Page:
I really enjoyed Isabel Ibañez’ writing style in her previous books and I got so excited when I saw that she was writing something featuring ancient Egypt. What the River Knows intrigued me from the first time my friend told me about it. I mean, it’s Egypt. And I studied egyptology and it’s always hard to find good books about it. So I had very high hopes for What the River Knows. Continue reading to find out if they were met.
Bolivian-Argentinian Inez Olivera belongs to the glittering upper society of nineteenth century Buenos Aires, and like the rest of the world, the town is steeped in old world magic that’s been largely left behind or forgotten. Inez has everything a girl might want, except for the one thing she yearns for the her globetrotting parents – who frequently leave her behind when they venture off on their exploring adventures.
When she receives word of their tragic deaths, Inez inherits their massive fortune and a mysterious guardian, an archaeologist in partnership with his Egyptian brother-in-law. Yearning for answers, Inez sails to Cairo, bringing her sketch pads and an ancient golden ring her father sent to her for safekeeping before he died. But upon her arrival, the old world magic tethered to the ring pulls her down a path where she soon discovers there’s more to her parent’s disappearance than what her guardian led her to believe.
With her guardian’s infuriatingly handsome assistant thwarting her at every turn, Inez must rely on ancient magic to uncover the truth about her parent’s disappearance-or risk becoming a pawn in a larger game that will kill her.
Book: What the River Knows | Author: Isabel Ibañez | Publisher: Hodderscape | Release Date: 14.11.2023 | Genre: historical fantasy | Pages: 416 | Rep: Bolivian-Argentinian MC & side characters, Egyptian side characters | TW: loss of loved ones, death, racism, colonialism and its direct effects
*I received a copy of this book from the publisher via NetGalley in exchange for an honest review.*
Oh well, oh well. I am so conflicted about this book. There were quite a few things I truly enjoyed but unfortunately, there was also a lot I didn’t. So, let’s see.
- Cleopatra wasn’t really characterized. She remains a somewhat mystical figure throughout the story, mostly present in her magic, in smells and sounds and emotions. Her looks are never described in detail. I liked that Ibañez didn’t just make her own picture of Cleopatra but let her remain mysterious and unkowable, a figure from ancient times.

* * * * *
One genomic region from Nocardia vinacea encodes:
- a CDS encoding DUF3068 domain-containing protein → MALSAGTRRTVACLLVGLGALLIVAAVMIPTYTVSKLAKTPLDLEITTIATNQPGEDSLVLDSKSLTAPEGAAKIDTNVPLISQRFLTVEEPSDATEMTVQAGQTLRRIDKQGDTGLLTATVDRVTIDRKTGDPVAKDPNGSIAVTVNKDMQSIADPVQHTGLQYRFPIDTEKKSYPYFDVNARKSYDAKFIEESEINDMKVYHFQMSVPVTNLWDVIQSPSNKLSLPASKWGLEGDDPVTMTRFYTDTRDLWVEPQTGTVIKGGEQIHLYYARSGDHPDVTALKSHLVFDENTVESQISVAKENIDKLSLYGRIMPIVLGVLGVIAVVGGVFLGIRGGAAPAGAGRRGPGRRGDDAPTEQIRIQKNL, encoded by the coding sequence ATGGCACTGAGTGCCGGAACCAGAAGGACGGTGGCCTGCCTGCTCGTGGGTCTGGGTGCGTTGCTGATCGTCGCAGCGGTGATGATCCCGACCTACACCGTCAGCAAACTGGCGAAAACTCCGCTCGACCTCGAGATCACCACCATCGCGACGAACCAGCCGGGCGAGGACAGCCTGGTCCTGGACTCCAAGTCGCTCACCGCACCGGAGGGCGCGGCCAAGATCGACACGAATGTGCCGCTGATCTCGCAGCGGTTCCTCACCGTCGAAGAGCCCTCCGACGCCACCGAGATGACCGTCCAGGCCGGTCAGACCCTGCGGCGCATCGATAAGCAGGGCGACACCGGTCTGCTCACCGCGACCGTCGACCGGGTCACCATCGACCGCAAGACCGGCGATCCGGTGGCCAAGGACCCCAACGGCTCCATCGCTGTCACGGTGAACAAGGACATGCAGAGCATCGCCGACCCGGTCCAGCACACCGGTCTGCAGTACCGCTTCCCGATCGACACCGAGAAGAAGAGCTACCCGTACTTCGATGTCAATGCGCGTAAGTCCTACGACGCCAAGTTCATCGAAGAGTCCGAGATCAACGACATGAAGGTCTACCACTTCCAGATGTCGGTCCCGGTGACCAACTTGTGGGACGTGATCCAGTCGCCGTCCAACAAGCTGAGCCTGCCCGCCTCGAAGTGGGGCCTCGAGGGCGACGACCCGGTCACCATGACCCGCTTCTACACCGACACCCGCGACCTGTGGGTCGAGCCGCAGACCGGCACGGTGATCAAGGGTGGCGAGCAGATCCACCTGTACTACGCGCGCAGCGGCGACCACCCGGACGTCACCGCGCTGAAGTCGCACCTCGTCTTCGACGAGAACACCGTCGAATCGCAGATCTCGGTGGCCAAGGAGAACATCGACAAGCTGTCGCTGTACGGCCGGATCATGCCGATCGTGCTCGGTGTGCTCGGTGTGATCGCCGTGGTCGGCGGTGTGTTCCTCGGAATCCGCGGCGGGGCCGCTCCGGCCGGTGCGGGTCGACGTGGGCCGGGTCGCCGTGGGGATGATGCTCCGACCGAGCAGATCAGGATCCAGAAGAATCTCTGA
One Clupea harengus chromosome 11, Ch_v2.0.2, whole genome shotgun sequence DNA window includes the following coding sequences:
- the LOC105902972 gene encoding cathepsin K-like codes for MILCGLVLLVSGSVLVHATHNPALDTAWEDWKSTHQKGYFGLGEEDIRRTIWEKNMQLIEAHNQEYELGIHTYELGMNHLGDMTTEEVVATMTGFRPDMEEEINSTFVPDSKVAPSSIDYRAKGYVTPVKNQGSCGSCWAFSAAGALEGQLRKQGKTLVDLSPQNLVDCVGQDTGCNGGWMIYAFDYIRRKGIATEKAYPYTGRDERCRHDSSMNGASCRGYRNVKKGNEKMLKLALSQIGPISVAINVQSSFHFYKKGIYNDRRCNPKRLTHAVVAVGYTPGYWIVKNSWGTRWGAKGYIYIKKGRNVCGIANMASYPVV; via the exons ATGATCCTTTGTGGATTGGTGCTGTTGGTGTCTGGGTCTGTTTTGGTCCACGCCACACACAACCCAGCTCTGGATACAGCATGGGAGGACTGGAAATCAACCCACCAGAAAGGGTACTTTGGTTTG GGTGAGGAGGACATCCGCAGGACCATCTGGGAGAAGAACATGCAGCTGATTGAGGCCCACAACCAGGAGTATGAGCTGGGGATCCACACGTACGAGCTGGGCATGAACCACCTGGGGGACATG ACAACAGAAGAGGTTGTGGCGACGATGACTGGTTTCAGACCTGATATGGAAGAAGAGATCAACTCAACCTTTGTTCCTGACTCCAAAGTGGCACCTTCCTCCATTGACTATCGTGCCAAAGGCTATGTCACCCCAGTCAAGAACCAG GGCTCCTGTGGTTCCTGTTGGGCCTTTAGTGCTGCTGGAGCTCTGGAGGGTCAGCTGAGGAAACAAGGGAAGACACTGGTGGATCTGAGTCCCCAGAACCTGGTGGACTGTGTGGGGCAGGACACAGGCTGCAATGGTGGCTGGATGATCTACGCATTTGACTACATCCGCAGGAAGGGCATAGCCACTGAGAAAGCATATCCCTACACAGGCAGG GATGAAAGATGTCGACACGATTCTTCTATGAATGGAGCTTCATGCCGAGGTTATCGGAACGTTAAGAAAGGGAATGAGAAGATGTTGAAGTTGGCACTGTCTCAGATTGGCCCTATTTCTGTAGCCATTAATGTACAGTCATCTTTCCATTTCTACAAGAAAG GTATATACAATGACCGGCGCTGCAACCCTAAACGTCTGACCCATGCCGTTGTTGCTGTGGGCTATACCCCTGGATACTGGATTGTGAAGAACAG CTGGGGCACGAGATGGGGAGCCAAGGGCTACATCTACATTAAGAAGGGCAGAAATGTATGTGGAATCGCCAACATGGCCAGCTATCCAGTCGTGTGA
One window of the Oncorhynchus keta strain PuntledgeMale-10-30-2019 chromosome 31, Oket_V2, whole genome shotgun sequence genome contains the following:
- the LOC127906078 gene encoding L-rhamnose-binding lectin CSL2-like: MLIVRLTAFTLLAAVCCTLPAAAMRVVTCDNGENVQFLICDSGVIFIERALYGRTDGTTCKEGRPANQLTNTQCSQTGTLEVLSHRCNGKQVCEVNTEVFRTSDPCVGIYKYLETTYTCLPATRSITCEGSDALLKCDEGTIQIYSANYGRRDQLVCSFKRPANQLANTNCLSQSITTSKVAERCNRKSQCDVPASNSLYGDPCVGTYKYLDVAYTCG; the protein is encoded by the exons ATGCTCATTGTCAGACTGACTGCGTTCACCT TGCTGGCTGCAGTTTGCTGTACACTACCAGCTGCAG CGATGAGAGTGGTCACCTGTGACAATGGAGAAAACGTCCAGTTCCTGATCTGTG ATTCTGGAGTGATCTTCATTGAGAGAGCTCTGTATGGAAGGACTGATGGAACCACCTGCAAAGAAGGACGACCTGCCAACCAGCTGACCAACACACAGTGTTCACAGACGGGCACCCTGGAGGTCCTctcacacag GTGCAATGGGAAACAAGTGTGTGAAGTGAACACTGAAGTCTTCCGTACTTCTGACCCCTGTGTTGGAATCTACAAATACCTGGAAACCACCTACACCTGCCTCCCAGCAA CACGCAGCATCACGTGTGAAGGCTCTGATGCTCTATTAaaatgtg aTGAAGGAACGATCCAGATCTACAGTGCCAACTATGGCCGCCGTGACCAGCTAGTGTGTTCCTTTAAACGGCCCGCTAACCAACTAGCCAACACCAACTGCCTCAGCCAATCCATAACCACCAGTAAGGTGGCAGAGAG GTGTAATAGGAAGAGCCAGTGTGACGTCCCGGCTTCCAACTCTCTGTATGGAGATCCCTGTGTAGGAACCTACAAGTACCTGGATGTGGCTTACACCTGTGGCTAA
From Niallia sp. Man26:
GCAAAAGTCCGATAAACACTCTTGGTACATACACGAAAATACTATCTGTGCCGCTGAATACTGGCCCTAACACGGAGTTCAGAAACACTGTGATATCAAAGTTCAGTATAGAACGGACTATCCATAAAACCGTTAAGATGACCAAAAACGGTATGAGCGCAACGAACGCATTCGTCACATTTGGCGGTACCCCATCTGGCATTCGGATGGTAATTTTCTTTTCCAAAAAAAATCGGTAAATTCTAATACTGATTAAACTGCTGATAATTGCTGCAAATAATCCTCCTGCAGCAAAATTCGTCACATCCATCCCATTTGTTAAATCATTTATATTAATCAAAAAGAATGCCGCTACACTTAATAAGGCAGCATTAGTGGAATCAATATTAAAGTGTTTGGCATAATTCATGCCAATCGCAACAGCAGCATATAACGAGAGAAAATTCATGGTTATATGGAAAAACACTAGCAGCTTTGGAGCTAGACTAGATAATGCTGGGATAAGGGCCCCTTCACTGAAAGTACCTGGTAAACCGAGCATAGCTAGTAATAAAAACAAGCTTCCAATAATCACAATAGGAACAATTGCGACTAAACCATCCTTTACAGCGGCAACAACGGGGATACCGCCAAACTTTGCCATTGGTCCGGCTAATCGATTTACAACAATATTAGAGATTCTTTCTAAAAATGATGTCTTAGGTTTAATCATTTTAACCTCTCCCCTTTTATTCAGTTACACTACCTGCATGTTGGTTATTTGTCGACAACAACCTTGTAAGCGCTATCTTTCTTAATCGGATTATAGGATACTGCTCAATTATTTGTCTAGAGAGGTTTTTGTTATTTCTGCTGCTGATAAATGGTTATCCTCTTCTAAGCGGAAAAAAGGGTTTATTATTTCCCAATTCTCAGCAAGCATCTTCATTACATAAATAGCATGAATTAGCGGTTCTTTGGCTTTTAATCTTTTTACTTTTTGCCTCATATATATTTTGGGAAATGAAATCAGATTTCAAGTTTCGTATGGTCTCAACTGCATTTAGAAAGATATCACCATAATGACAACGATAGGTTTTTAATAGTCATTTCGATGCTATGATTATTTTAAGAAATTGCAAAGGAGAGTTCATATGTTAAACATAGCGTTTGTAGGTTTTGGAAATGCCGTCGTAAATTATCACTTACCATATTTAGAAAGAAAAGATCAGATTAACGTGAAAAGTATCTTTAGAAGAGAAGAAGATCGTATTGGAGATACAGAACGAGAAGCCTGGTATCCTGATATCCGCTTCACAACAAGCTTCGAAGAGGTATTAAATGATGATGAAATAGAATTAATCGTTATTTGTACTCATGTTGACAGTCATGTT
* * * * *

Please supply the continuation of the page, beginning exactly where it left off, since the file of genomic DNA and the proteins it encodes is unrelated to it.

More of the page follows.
- I really liked how Inez was written. She’s smart and bold, yet still young, trusting and naive. During the book she goes through grief and love, travels to an unknown country, meets many people and dangers, hops from stressful situation to stressful situation and I liked how she gets through it all with mostly her wit, daring to try something new, just daring. And her verbal comebacks? Amazing.
- What I truly liked was how colonialism and imperialism in Egypt at the end of the 19th century is written. It seeps into every aspect of the story and affects the characters. I also liked that the author included real historical people here. Thanks to studying egyptology and reading (European) correspondence from that time, I can say that the research was well done and well incorporated into the story. I also liked the contrasts between the digging crews in this context!
- I absolutely loved the descriptions of both 19th century Egypt and ancient Egypt, the old relics and the modern bustle, the mysteries and the Nile. The whole book was very atmospheric, perfectly capturing the desert and the Nile valley and the people there.
- The whole search for Cleopatra. Yes, I understand why she is an important figure. But why is she so incredibly important for the story? I couldn’t really get behind the obsession with her. Is it only because of her magic? Or what she meant for Egypt, Greece and Rome? I also didn’t really find the place where her tomb is supposed to be very plausible. I just don’t really understand why. It makes no sense for it to be there. Or did I miss something?
- I didn’t really understand the magic and the magic system. So there’s ancient magic that still sometimes reaches into the present? But how? Is it extinct? Who could wield it? How does it echo in artifacts? I think the magic was more confusing than anything else.
- If I don’t like one trope, it’s the miscommunication trope. And this story was miscommunication galore. So much of what happened could have been prevented if people just spoke with each other for once. Inez even says so at one point but she is still made out to be the bad girl here. She’s still the one apologizing and getting no apology in return. Yes, I understand the whole thing with secrets and trusts but… my god. You could have avoided so many bad things by just opening your mouth for once. Ugh.
- I did root for the romance, initially. But again: miscommunication. Or, no communication at all. Everytime I thought Inez and Whit were getting somewhere, there was some kind of setback. I’m also not sure what to think of Whit, he’s a complex character with many secrets he apparently keeps with Inez’ uncle and nobody else. I liked him less and less the further the story progressed.
What the River Knows is an interesting and adventurous novel with some ups and downs that has a wonderfully written main character, is incredibly atmospheric, yet lacks when it comes to the other characters. I hoped for a lot more, and unfortunately my expectations weren’t fully met. I’ll still read on and hope to get some clarity.
YOU MIGHT ENJOY WHAT THE RIVER KNOWS IF YOU LIKE…
ancient Egypt | adventure | complex families | a bold and daring MC | secrets and mysteries | treasure hunts | the Mummy films
Do you enjoy historical fantasy? Or historical fiction? What time period do you want to read more about? Have you ever had an ancient Egypt phase?
Until next time,